Referring now to FIGS. 15 and 42-45, outlet assemblies 400 are provided above the rotating frames 120 in these embodiments, and lie between and provide the interface between the reservoir 50 and the respective container bodies 105, 110, 112, 114, 116. Each outlet assembly 400 includes a cap 410 that houses a venturi assembly 420 and, optionally, a drip catch 472. Drip catch 472, shown in FIG. 15, can include, e.g., an aperture extending through a front wall of cap 410. Drip catch 472 is adapted and configured to collect or convey residual drips from nozzle 460. Preferably an absorbent material is housed within the cap 410 behind the drip catch 472, whereby residual drips are wicked into the drip catch 472 and removed from the front surface of cap 410 without requiring user manipulation. The residual drips can be stored in the absorbent material or drain back into the respective container body 105, 110, 112, 114, 116, depending on the particular configuration of the drip catch 472.

Referring still to FIGS. 15 and 42-45, caps 410 sit atop the container bodies 105, 110, 112, 114, 116 and are generally hollow structures configured to fixedly, optionally removably house the venturi assembly 420 therein (FIG. 42). The cap 410 is configured to cooperate and interface with other components of the dispensing device, e.g., pump outlet tubing 84, to ensure a sufficiently sealed connection therebetween and permit fluid flow from the reservoir 50 through the outlet assembly 400. As desired, various O-rings, seals, and/or other hardware can be provided within or adjacent the cap 410 to enhance the sealed interface or connection between the pump outlet tubing 84, namely, the outlet bore 86 thereof and the venturi assembly 420 (FIG. 26). In some implementations, the caps 410 are fixed to, or integrated with, the container bodies 105, 110, 112, 114, 116.

Referring now to FIG. 36, in some embodiments, the caps 410 are connected to the top plate 140 of the rotating frame 120. In such configuration, when concentrate “C” is depleted from a container body 110, 112, 114, then the container itself is removed from the rotating frame 120 while leaving the cap 410 and remainder of the outlet assembly 400 attached to the device. Preferably, a single cap 410 extends over the entire outlet assembly 400 so that a venturi assemblies 420 are all housed inside of a single enclosure defined between the cap 210 and the top plate 140 of the rotating frame 120.

Referring now to FIGS. 42-51, each venturi assembly 420 includes a diluent inlet 430, a concentrate inlet 440, a venturi portion 450, a nozzle 460, and can also include an alignment tab 470. Although being described in terms of a multiple container body version of the device, it is fully appreciated that in some embodiments (not shown) the venture assembly 420 can be incorporated into single container body versions of the device 10. Perhaps best seen in FIGS. 17 and 30, in these embodiments, the venturi assembly 420 defines a generally T-shaped configuration with the concentrate inlet 440 perpendicularly intersecting the venturi assembly 420 from below. To complete the T-shaped configuration of venturi assembly 420, the diluent inlet 430 and nozzle 460 extend generally axially away from opposing ends of the venturi portion 450.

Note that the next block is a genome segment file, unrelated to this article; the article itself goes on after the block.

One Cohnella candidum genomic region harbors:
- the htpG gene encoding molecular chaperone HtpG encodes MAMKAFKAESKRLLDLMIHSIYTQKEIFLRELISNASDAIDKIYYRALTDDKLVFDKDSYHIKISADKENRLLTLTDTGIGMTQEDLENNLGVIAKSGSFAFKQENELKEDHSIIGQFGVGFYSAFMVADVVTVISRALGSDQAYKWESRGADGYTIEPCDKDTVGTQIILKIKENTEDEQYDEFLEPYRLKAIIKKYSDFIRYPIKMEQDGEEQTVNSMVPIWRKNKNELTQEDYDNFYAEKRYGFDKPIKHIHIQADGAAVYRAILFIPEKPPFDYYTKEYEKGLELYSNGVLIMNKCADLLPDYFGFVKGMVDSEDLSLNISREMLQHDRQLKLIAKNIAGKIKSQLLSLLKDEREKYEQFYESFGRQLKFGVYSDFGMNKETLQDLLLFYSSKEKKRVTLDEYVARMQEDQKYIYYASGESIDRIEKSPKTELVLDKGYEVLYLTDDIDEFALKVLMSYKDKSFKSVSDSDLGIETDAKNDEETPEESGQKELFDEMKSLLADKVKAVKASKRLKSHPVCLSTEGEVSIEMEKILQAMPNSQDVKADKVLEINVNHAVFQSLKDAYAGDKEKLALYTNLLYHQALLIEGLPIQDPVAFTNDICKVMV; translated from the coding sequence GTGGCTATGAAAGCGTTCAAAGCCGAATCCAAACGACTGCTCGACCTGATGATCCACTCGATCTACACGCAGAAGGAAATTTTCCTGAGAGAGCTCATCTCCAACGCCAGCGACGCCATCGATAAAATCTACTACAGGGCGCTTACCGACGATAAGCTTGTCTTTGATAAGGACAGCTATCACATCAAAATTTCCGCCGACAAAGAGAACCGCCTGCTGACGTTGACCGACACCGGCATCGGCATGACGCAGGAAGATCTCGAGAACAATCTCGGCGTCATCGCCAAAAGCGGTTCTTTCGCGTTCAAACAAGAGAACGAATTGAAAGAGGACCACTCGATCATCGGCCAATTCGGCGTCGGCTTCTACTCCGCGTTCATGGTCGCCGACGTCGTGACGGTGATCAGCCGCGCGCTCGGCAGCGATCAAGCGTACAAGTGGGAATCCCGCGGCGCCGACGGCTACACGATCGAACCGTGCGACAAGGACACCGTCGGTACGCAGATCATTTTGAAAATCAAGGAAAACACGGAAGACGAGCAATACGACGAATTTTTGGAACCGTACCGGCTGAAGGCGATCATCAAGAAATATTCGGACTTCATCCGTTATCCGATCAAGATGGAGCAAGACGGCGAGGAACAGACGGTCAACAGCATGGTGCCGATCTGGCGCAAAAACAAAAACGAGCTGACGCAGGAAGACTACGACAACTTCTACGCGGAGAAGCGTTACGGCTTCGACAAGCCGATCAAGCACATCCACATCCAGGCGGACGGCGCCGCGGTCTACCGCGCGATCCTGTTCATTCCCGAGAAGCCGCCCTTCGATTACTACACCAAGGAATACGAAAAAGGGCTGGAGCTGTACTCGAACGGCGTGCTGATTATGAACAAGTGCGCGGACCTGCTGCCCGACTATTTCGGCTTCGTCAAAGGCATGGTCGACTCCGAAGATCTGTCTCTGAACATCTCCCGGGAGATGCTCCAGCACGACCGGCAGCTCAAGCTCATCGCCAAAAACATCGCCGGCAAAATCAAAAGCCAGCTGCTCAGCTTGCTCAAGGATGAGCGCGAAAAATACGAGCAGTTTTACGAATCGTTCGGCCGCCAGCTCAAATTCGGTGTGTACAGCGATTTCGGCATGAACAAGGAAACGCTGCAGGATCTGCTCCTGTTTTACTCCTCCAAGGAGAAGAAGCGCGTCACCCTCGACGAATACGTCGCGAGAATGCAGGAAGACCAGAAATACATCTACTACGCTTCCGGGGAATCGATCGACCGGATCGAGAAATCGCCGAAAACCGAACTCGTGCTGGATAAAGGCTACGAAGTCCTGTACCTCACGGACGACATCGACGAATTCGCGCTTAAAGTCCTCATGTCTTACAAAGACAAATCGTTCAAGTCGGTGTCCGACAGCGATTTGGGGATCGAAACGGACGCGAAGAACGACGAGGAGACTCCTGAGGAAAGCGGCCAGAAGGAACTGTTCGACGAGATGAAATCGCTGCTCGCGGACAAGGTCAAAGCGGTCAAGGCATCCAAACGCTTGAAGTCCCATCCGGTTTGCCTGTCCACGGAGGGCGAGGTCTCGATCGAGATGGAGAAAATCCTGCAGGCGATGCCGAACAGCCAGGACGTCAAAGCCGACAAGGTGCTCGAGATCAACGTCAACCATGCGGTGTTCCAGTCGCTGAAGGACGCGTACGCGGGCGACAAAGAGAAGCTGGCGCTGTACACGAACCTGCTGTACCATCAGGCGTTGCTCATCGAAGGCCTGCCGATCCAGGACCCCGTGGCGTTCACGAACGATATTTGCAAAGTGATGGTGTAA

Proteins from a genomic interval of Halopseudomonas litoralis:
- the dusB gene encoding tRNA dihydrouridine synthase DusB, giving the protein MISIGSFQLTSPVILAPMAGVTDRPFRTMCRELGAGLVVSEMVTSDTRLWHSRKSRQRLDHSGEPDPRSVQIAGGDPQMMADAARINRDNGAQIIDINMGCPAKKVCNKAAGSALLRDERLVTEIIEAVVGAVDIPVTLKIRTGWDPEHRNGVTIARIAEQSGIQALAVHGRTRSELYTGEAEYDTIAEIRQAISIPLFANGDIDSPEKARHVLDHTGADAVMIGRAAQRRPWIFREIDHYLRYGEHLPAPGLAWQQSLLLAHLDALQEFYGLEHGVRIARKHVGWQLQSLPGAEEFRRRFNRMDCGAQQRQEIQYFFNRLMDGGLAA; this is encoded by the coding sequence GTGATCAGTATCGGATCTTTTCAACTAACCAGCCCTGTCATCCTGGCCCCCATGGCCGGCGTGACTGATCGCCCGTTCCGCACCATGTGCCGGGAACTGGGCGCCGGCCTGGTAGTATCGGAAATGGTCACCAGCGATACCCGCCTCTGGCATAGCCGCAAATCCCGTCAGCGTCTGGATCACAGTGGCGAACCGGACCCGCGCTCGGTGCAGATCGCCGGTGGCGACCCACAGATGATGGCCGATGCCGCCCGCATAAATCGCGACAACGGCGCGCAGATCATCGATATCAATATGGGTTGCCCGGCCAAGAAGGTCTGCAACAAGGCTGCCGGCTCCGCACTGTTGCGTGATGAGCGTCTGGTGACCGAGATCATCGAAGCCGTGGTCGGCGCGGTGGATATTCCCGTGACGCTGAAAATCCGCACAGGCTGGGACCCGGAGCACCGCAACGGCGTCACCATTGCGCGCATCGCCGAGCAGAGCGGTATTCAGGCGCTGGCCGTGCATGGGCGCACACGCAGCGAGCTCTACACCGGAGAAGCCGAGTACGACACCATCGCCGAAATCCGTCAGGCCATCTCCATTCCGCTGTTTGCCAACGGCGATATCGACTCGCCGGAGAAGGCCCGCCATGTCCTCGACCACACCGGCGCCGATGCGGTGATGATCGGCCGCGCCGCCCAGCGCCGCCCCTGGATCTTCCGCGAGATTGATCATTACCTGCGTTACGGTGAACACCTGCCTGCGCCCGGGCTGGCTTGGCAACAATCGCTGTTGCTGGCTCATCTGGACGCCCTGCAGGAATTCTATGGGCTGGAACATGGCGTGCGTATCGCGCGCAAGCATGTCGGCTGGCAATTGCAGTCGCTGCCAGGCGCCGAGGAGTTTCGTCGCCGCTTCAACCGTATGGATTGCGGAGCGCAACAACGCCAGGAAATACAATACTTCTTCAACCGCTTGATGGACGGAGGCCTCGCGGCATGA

Still referring to FIGS. 42-51, diluent inlet 430 is selectively but operably sealed to the outlet bore 86 of pump outlet tubing 84. For example, each diluent inlet 430 can be concentrically housed inside of a respective sleeve 155 of the distribution collar 150, preferably with an O-ring or other seal therebetween. In such configuration, when the outlet bore 86 of pump outlet tubing 84 is aligned with a certain sleeve 155, a liquid-tight fluid connection is established between the pump outlet tubing and the venturi assembly 420. This ensures that diluent “D” will flow through the outlet bore 86 of the pump outlet tubing 84, through the bore of the distribution collar and sleeve 155, and through venturi assembly 420 during dispensing acts or procedures.

Referring yet further to FIGS. 42-51, concentrate inlet 440, extending downwardly from the remainder of venturi assembly 220, facilitates movement of the concentrate “C” from the container body 105, 110, 112, 114, 116 into the venturi assembly 420 where it mixes with diluent “D”. In some embodiments, a hose, dip-tube, piece of tubing, or other conduit-type device extends from the concentrate inlet 240 into the container body 105, 110, 112, 114, 116 opening into the volume of concentrate “C”. As desired, the concentrate inlet 440 can include a hose barb or shoulder to reduce the likelihood of non-desired removal of the hose, dip-tube, or piece of tubing therefrom. This can help ensure that, during use, the concentrate “C” will be able to be drawn upwardly through the concentrate inlet 440 into venturi portion 450.

Venturi portion 450, in general, operates as a typical venturi device, according to known Bernoulli's principles, creating a pressure differential between the venturi portion 450 and the container body 105, 110, 112, 114, 116, whereby the concentrate “C” is pushed or drawn into the venturi portion 450. In other words, venturi portion 450 has first and second ends with relatively larger inner diameters that conically taper down to a reduced-diameter central segment 455.